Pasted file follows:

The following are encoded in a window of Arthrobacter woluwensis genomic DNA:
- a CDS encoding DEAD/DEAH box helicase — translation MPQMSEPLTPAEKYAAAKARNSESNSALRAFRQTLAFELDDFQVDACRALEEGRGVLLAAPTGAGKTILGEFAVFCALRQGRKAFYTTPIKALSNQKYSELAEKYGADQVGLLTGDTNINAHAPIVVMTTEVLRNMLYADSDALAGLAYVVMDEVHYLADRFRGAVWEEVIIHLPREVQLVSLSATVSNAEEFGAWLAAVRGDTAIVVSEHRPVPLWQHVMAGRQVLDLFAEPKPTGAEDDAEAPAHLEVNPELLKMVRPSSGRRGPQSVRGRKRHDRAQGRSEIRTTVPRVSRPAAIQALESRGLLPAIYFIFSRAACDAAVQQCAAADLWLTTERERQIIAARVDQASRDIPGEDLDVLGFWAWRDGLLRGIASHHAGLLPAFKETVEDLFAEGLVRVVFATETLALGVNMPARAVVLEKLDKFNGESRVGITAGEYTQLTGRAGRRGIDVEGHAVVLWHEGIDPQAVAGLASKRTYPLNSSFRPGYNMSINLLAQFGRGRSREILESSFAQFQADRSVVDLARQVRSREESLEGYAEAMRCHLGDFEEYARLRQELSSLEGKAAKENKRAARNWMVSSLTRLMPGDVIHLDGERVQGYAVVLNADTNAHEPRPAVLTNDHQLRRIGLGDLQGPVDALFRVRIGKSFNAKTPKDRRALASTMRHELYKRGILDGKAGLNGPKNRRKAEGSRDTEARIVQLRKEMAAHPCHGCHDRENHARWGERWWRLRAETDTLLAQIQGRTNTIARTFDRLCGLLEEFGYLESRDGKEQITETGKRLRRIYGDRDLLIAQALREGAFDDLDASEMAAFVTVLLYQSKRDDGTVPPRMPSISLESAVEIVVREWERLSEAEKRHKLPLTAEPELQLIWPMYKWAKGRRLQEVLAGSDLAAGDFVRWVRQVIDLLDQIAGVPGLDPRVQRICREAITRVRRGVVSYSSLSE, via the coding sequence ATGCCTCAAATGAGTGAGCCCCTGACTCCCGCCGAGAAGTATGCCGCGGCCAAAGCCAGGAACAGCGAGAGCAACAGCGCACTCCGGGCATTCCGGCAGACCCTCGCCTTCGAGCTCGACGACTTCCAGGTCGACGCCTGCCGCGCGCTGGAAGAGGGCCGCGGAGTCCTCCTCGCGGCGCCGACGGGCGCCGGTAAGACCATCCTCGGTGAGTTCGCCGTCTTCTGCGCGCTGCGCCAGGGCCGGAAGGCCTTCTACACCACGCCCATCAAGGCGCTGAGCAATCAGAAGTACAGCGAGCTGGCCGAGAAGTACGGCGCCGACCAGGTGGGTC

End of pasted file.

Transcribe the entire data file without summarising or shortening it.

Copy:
The following are encoded in a window of Arthrobacter woluwensis genomic DNA:
- a CDS encoding DEAD/DEAH box helicase — translation MPQMSEPLTPAEKYAAAKARNSESNSALRAFRQTLAFELDDFQVDACRALEEGRGVLLAAPTGAGKTILGEFAVFCALRQGRKAFYTTPIKALSNQKYSELAEKYGADQVGLLTGDTNINAHAPIVVMTTEVLRNMLYADSDALAGLAYVVMDEVHYLADRFRGAVWEEVIIHLPREVQLVSLSATVSNAEEFGAWLAAVRGDTAIVVSEHRPVPLWQHVMAGRQVLDLFAEPKPTGAEDDAEAPAHLEVNPELLKMVRPSSGRRGPQSVRGRKRHDRAQGRSEIRTTVPRVSRPAAIQALESRGLLPAIYFIFSRAACDAAVQQCAAADLWLTTERERQIIAARVDQASRDIPGEDLDVLGFWAWRDGLLRGIASHHAGLLPAFKETVEDLFAEGLVRVVFATETLALGVNMPARAVVLEKLDKFNGESRVGITAGEYTQLTGRAGRRGIDVEGHAVVLWHEGIDPQAVAGLASKRTYPLNSSFRPGYNMSINLLAQFGRGRSREILESSFAQFQADRSVVDLARQVRSREESLEGYAEAMRCHLGDFEEYARLRQELSSLEGKAAKENKRAARNWMVSSLTRLMPGDVIHLDGERVQGYAVVLNADTNAHEPRPAVLTNDHQLRRIGLGDLQGPVDALFRVRIGKSFNAKTPKDRRALASTMRHELYKRGILDGKAGLNGPKNRRKAEGSRDTEARIVQLRKEMAAHPCHGCHDRENHARWGERWWRLRAETDTLLAQIQGRTNTIARTFDRLCGLLEEFGYLESRDGKEQITETGKRLRRIYGDRDLLIAQALREGAFDDLDASEMAAFVTVLLYQSKRDDGTVPPRMPSISLESAVEIVVREWERLSEAEKRHKLPLTAEPELQLIWPMYKWAKGRRLQEVLAGSDLAAGDFVRWVRQVIDLLDQIAGVPGLDPRVQRICREAITRVRRGVVSYSSLSE, via the coding sequence ATGCCTCAAATGAGTGAGCCCCTGACTCCCGCCGAGAAGTATGCCGCGGCCAAAGCCAGGAACAGCGAGAGCAACAGCGCACTCCGGGCATTCCGGCAGACCCTCGCCTTCGAGCTCGACGACTTCCAGGTCGACGCCTGCCGCGCGCTGGAAGAGGGCCGCGGAGTCCTCCTCGCGGCGCCGACGGGCGCCGGTAAGACCATCCTCGGTGAGTTCGCCGTCTTCTGCGCGCTGCGCCAGGGCCGGAAGGCCTTCTACACCACGCCCATCAAGGCGCTGAGCAATCAGAAGTACAGCGAGCTGGCCGAGAAGTACGGCGCCGACCAGGTGGGTC